Year of Publication

2014

Degree Name

Doctor of Philosophy (PhD)

Document Type

Doctoral Dissertation

College

Communication and Information

Department

Communication

First Advisor

Dr. Donald W. Helme

Abstract

Communication processes can be affected by stigma – a negative evaluation of an individual’s attributes that discredits or identifies the individual as not normal (Goffman, 1963). One such communicative process that is affected by stigma is disclosure. Disclosure is when individuals share personal information that reveals something not previously known (Charmaz, 1991). One such group of individuals who may be forced to choose between disclosing (to get accommodations or social support) and avoiding stigma (by not disclosing) is individuals with disabilities (Braithwaite, 1991; Charmaz, 1991).

This study focuses on one particular population of individuals with disabilities – those with a hearing loss. Through the use of interactive interviewing and Communication Privacy Management (CPM) theory, this study examines hard of hearing and deaf individuals’ perceptions of both the disclosure process and stigma. CPM examines how and why people conceal or reveal private information, such as hearing loss (Petronio, 1991, 2002). Using CPM, this study poses research questions surrounding how hard of hearing individuals disclose and manage turbulence surrounding their hearing loss. Further, participants’ perceptions and responses to stigma surrounding hearing loss are also examined.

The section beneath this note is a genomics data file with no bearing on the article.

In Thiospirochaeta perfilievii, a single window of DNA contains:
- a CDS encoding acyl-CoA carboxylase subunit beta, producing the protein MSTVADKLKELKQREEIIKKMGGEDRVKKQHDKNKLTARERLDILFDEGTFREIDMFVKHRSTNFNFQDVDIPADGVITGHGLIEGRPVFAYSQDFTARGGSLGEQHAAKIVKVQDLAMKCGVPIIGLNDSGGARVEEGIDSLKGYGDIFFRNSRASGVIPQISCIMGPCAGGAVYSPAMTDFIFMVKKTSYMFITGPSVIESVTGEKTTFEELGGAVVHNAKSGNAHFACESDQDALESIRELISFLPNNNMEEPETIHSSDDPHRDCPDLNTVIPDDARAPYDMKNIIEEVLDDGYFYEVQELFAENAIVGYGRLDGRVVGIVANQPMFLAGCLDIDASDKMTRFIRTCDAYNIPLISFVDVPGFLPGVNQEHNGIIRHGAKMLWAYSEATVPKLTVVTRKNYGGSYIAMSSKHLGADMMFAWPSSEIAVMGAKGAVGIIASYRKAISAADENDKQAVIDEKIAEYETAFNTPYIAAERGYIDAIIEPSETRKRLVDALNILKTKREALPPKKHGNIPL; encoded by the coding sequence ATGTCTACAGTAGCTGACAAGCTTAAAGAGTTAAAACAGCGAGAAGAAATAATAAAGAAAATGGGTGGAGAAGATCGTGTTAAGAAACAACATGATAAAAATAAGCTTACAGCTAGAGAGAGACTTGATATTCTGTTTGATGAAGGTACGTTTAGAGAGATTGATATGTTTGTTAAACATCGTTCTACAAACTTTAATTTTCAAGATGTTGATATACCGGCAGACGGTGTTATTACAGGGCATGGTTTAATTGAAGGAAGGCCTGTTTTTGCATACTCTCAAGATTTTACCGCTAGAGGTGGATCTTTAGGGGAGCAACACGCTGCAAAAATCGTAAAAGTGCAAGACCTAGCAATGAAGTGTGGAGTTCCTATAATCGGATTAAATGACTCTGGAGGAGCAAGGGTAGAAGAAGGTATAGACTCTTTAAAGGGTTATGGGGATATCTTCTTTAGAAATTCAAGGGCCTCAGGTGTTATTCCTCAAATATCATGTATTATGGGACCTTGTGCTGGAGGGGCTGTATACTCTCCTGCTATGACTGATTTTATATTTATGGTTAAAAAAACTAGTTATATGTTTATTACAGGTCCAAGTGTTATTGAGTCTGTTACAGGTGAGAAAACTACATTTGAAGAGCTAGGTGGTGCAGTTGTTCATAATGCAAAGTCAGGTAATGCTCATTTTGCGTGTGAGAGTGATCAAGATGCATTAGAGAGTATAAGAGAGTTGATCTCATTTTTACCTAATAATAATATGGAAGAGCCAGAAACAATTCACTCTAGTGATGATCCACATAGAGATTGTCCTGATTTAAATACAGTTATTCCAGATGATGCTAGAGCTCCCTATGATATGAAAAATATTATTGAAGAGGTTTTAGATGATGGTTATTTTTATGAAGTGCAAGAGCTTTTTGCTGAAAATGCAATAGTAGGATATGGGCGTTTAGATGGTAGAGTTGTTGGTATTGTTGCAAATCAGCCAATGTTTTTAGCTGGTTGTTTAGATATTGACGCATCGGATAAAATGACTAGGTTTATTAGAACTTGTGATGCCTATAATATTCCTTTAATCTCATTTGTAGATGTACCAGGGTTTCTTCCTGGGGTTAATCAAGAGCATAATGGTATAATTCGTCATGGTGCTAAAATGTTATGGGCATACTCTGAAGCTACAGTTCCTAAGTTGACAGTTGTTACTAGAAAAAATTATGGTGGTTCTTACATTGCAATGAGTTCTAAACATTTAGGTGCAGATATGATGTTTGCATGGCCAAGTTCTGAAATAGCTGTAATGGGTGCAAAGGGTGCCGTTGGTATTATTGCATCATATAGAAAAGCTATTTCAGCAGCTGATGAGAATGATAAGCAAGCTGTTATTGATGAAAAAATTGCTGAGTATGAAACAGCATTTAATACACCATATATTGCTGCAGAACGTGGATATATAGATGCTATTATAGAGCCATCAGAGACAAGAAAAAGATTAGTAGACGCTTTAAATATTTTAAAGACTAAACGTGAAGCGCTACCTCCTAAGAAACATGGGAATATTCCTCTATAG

Based on the participants’ responses, managing the boundaries surrounding their hearing loss includes considerations of identity, the other person/people in the interaction, risks of not disclosing, timing, and how much to disclose. Further, participants viewed boundary turbulence as positive only when it was helpful; otherwise, they reported a feeling of a loss of control. In examining stigma and other consequences of disclosure, participants talked about being labeled, not being worth others’ time, and being seen as incapable. Finally, participants reported a wide variety of responses to stigma surrounding their hearing loss. In this study, I also discuss the implications of these findings, both theoretical and practical implications, and how they reflect the lives of the deaf and hard of hearing. Finally, I address the directions for future research on this topic as well as the limitations to this study.

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